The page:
Jewish charitable organizations are not going to get the help they were hoping for in the new tax bill, since the final version leaves out a proposal that might have boosted giving by billions of dollars.
The bill, signed by President Bush on June 6, grabbed headlines for its tax cuts and $1.35-trillion figure. But Jewish groups were surprised and dismayed that a plan to let people who do not itemize their tax returns deduct their charitable contributions was left out in last-minute negotiations.
"To say that we are disappointed is probably an understatement," said Diana Aviv, vice president of public policy for United Jewish Communities, the Jewish community's central fundraising and social services agency. "We thought the issue was dear to the president's heart," she added.
The White House's larger faith-based initiative has always included a plan to expand the federal charitable deduction to 80 million non-itemizers.
In a speech on May 20, Bush was still touting that plan. "Everyone in America -- whether they are well off or not -- should have the same incentive and reward for giving," Bush said.
But administration officials negotiating with Congress over the tax bill did not make the non-itemizing provision a priority as they fought for other parts of the bill: for example, reductions in the tax rate and marriage penalty and elimination of the estate tax.
The non-itemizing provision, it was thought, would have potentially encouraged almost $15 billion a year in new charitable giving. It is unclear how much Jewish charities would have benefited.
The White House says the president hopes the provision will function as part of the larger faith-based initiative, which is still in its working stages. An official at the Office of Faith-Based and Community Initiatives said the non-itemizing plan was, in fact, never intended to be included in the tax bill.
But Jewish groups, which had universally supported the provision, see the failure to include it in the tax bill as the probable end of the idea. "The tax bill is where you do tax policy," said Hannah Rosenthal, executive director of the Jewish Council for Public Affairs.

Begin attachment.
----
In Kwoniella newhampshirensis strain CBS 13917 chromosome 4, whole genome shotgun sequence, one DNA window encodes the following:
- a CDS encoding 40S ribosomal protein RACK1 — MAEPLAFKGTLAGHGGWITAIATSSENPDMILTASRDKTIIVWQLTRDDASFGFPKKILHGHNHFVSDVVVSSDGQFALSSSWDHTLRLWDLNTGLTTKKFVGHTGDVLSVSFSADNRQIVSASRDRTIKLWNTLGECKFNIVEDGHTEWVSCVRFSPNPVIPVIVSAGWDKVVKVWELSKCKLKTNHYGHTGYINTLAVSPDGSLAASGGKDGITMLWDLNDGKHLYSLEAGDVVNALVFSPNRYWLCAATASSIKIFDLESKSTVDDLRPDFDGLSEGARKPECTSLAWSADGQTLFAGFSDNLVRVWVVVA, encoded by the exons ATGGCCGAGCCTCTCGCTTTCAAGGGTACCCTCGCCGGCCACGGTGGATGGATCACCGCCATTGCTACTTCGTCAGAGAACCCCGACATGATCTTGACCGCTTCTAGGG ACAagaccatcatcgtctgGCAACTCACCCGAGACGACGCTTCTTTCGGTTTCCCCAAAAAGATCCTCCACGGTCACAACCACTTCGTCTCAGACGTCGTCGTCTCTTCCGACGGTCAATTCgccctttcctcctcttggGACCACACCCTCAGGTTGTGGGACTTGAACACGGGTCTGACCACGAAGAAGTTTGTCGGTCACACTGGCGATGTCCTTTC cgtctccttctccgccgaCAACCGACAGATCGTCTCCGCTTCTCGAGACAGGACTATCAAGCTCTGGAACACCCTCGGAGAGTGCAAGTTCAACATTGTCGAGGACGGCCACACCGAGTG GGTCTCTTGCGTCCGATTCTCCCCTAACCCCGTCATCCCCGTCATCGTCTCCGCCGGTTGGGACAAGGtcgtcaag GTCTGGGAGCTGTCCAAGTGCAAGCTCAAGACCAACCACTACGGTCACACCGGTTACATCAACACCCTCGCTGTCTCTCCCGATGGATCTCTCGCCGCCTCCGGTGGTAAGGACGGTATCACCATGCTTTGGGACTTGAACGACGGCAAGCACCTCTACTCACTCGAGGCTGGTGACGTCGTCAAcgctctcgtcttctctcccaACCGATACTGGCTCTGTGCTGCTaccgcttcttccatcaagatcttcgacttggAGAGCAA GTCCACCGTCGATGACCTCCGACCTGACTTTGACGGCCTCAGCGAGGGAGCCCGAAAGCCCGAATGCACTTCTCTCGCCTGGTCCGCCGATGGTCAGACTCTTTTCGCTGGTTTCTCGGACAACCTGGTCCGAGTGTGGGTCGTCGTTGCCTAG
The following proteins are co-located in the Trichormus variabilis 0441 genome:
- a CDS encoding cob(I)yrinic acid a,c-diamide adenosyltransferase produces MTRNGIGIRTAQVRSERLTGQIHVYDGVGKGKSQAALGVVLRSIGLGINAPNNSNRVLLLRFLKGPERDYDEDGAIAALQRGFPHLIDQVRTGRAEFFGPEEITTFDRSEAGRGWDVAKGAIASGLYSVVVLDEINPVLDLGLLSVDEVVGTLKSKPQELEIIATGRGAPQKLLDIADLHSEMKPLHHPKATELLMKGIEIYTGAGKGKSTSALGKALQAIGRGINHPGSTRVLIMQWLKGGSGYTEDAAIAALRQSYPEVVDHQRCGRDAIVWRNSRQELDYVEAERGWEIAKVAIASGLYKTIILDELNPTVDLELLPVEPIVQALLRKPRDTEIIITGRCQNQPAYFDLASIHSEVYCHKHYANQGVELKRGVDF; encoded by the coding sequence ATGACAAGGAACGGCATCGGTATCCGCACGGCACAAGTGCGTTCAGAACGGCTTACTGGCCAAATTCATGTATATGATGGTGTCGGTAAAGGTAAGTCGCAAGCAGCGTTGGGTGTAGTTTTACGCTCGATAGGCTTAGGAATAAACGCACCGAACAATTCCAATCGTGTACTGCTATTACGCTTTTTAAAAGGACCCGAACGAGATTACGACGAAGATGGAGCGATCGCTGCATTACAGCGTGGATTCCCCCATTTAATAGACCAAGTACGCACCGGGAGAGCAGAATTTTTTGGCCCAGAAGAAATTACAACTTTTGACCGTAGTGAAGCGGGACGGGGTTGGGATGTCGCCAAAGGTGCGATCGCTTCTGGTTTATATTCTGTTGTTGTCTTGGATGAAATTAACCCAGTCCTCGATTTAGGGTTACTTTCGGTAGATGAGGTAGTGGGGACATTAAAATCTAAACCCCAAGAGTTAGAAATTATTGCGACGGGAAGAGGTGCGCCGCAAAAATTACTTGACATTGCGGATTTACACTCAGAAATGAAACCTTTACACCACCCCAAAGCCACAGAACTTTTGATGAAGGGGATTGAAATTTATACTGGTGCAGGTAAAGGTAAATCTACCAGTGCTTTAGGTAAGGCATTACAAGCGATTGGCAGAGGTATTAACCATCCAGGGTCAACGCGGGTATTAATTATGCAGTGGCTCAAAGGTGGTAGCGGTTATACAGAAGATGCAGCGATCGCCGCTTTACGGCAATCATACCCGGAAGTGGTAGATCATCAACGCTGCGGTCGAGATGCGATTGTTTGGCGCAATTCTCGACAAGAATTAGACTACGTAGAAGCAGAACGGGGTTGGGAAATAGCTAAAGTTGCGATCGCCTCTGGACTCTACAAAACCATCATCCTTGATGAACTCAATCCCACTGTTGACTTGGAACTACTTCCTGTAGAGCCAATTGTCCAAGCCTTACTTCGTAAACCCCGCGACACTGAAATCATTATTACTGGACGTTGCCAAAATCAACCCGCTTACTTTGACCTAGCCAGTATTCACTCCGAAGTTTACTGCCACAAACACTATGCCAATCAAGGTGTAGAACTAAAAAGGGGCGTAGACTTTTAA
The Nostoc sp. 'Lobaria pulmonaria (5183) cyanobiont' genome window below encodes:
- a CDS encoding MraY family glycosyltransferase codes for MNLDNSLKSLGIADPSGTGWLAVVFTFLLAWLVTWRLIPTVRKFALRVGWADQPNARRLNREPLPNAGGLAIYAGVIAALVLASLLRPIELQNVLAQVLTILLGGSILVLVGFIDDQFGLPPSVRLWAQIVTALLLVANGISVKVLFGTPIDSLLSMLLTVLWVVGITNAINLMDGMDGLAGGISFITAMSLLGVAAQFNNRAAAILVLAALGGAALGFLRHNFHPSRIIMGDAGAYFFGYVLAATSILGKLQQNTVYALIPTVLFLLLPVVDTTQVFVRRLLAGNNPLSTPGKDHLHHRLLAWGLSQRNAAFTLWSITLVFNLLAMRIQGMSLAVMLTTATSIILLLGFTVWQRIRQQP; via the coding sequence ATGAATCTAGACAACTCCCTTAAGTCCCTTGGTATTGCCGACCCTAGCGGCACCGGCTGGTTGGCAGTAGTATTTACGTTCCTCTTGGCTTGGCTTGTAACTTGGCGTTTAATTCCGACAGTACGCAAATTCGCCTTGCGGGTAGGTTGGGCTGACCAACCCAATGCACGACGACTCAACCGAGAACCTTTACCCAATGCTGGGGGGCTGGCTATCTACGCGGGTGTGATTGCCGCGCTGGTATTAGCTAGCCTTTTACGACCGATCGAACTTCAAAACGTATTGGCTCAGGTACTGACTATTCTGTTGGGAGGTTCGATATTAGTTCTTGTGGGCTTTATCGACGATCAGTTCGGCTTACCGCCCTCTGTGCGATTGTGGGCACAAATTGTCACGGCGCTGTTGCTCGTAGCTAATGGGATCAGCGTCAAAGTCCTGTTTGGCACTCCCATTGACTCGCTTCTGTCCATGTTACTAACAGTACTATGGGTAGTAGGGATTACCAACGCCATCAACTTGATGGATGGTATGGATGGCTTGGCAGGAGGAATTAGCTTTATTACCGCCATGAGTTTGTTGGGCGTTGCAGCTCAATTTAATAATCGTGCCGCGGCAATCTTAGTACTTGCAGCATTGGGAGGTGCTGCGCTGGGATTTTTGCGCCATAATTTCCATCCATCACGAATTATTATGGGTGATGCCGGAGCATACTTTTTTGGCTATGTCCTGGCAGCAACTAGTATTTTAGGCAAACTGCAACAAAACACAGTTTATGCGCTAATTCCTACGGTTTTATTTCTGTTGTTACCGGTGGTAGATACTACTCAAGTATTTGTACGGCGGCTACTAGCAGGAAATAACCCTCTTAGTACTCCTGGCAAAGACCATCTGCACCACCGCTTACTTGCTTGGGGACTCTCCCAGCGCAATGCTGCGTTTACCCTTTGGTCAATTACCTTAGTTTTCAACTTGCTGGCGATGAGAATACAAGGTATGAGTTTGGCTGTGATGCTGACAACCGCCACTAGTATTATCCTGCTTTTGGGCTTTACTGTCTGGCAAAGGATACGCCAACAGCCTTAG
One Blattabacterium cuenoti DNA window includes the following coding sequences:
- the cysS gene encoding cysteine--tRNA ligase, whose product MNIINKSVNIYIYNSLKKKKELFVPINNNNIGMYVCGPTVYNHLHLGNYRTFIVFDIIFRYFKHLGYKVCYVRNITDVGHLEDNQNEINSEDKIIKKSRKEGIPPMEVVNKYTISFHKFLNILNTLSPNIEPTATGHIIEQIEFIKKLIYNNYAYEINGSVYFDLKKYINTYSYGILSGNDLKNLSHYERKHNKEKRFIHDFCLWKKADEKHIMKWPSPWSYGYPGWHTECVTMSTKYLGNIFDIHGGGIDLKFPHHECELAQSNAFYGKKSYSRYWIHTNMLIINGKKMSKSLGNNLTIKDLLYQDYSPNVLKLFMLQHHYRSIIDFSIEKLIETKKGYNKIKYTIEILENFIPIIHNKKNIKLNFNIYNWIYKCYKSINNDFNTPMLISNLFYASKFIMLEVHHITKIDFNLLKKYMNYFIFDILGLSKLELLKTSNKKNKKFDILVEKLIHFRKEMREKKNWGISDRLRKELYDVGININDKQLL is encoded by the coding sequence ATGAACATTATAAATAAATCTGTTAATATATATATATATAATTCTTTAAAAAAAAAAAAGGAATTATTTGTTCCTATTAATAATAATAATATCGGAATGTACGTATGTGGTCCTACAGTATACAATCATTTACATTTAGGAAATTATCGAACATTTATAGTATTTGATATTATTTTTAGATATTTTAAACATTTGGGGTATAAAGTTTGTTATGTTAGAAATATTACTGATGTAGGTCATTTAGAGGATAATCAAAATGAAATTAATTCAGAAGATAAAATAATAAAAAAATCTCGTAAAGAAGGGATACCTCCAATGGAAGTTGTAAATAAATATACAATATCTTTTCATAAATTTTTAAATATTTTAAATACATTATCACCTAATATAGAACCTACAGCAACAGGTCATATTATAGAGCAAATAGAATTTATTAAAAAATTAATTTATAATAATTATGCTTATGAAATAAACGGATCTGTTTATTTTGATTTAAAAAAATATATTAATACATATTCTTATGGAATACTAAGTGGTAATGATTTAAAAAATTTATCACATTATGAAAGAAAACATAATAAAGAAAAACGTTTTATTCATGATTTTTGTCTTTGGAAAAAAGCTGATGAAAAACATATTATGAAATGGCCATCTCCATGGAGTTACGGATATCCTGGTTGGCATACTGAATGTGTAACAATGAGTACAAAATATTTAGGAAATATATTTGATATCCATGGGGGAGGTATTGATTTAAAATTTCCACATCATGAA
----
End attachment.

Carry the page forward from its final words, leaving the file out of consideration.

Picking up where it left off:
Rosenthal said the provision could have been used to reach out to younger people, to get more non-givers to participate, and to change the culture of charitable giving in the country.
One issue of particular interest to the Jewish community that did make it into the tax bill was the expansion of education IRAs, or education savings accounts. For the first time, parents will be allowed to use the tax benefit of the savings account toward tuition at private and parochial elementary and secondary schools. Orthodox groups, in line with the White House, say the education savings accounts expand parental choice.
Other Jewish groups, such as the Religion Action Center for Reform Judaism, have opposed the accounts, not as a church-state issue but a public-policy one, saying the accounts siphon off money from the public school system.
Those Jewish groups opposed to the education IRAs did not make too much noise about its inclusion in the tax bill. A number of the groups had focused on what they see as the larger threat, direct government support for private schools, and so fought against the use of vouchers.
Vouchers were ultimately blocked in the education bill in the U.S. House of Representatives, and they are not thought to have much chance of passage in the Senate.
Opponents of the education savings accounts say lower-income families without thousands in savings cannot take advantage of the benefit, and those that can will find the annual benefit is nominal.
"Every little bit helps," countered Abba Cohen, director and counsel of the Washington office of Agudath Israel of America, a fervently Orthodox group. He said that the accounts are not a government subsidy and that the Jewish community has to pursue every avenue to help parents who send their children to Jewish day schools.